12. First off, you don’t know me… And I don’t have time to introduce you to my life/values. Who said anything about killing black children? I would gladley weild the knife, to skin any m*f* that would harm ANY child! The topic was dogs, and so therefor I comented on the picture I saw. This guy has no wants that he can’t afford, and this is his form of entertainment…says something about his character. (the small * was just a vicerol reaction, obviously I don’t know)
    I would just like everyone to be the best they can be, and yes, I have my shortcommings. (the picture just hit close to home as it looks alot like my dog) By the way, I have children of my own and there are not enough ‘mutts’ in the world to make up for Any child. Again wrong is wrong and I agree with most of what you say except for the non-registering of boot camp deaths as that was not what I was refering to. For that matter, what about Hiroshima, what about the holocoust, what about female castration in Africa add infinitum… the topic was Michael Vick and MY reaction is “He’s a sick puppy” black white or green.

    Comment by robert oswalt | Tuesday, May 19, 2009 | Reply

  13. robert oswalt,

    You don’t know me either. And I’ve already tried to introduce you and others to my life and values. I could ask you similar questions about who said anything about race cards? That would be you. And just like you can introduce other subjects to the conversation, I can do the same.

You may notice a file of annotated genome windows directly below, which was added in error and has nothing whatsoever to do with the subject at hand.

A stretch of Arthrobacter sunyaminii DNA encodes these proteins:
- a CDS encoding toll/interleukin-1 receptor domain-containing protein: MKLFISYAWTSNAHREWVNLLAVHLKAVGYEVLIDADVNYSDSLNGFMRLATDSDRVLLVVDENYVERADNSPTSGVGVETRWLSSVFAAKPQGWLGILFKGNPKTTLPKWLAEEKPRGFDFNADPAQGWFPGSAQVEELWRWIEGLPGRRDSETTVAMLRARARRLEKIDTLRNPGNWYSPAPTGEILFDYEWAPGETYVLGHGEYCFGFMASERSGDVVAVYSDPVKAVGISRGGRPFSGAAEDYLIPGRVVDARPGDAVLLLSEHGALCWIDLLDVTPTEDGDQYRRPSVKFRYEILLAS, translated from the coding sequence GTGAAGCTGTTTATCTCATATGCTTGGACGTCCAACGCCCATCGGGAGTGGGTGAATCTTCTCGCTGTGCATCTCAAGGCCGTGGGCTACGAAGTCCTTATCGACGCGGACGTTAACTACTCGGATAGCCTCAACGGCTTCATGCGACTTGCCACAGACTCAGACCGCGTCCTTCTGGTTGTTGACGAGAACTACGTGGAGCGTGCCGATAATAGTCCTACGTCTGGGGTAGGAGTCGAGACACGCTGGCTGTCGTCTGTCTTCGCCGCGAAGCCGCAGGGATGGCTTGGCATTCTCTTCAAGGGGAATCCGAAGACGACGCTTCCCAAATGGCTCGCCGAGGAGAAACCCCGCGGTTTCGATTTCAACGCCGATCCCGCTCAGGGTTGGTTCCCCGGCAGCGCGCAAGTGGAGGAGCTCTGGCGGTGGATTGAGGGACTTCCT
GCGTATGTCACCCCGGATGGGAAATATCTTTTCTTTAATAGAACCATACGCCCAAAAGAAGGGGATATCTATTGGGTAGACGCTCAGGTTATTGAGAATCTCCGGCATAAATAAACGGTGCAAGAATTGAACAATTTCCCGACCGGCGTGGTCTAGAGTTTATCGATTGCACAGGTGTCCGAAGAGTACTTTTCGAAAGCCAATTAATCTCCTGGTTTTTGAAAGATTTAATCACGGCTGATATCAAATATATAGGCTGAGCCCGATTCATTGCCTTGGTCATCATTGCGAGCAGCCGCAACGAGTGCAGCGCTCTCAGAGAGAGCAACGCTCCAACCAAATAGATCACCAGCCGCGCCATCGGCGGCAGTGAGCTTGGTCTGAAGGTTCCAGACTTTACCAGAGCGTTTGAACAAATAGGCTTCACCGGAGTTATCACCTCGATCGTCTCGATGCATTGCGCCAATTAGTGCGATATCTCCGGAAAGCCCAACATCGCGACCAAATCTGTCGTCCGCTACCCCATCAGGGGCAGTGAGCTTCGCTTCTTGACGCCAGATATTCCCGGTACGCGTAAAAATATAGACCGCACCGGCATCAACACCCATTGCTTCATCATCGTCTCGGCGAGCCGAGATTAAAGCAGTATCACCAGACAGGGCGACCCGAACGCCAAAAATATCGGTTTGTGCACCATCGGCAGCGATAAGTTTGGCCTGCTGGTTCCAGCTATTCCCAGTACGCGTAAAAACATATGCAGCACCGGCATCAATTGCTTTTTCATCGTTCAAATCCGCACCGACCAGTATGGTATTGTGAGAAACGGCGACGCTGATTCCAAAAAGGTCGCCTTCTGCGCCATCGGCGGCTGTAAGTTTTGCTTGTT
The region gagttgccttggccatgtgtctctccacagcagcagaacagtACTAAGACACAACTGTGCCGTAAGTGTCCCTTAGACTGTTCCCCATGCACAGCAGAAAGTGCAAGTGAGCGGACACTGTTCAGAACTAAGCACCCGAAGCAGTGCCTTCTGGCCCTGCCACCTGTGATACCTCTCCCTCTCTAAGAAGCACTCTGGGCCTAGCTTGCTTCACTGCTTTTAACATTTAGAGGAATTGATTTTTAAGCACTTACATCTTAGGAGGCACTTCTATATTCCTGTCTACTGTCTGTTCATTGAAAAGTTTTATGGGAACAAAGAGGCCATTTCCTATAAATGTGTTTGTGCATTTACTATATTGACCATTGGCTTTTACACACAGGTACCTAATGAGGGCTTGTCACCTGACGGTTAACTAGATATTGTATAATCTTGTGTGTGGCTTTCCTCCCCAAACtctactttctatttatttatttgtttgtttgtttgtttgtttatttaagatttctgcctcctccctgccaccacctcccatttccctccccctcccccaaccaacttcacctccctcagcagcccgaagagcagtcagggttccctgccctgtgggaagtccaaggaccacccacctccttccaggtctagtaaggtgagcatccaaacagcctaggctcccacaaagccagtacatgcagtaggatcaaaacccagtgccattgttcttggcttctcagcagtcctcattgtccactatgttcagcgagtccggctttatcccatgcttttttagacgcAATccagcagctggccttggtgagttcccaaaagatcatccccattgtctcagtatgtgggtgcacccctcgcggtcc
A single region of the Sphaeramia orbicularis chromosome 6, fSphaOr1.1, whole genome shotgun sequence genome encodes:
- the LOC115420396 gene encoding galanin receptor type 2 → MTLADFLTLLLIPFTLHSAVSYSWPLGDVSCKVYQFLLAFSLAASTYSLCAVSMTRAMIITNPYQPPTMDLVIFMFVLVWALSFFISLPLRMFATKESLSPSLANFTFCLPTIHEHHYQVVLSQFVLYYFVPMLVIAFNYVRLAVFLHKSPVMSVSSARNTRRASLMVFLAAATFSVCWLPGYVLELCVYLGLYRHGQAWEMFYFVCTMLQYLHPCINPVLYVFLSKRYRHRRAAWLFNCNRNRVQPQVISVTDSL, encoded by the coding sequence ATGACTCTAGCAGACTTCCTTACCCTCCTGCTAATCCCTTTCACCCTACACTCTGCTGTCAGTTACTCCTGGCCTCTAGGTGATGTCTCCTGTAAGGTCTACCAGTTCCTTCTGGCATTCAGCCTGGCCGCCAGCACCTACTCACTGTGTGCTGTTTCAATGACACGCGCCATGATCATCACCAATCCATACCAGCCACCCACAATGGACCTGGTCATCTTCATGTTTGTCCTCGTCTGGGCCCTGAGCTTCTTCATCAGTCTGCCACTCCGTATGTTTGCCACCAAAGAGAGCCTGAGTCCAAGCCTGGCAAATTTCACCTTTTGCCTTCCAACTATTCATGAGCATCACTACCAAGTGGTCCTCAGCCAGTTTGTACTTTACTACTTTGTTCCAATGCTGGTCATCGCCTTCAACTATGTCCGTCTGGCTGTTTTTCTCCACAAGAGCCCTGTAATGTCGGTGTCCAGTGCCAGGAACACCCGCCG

I’m just giving you a lot of static for the static you felt obliged to give me. The topic of this article isn’t Mr. Vick. As I said in the article, “The threat to society at large isn’t Michael Vick. Mr. Vick is just another sellout who stands ready and willing to conform to whatever image his corporate handlers manipulate him to display. The threats to society are the corporate malfeasants who work so diligently behind the scenes to identify what is acceptable and non-acceptable behavior for so many African Americans.”

    Now obviously you feel that this is playing the race card. But the truth of the matter is that corporate America does a lot to help identify what is and what is not acceptable black behavior.


    Comment by brotherpeacemaker | Tuesday, May 19, 2009 | Reply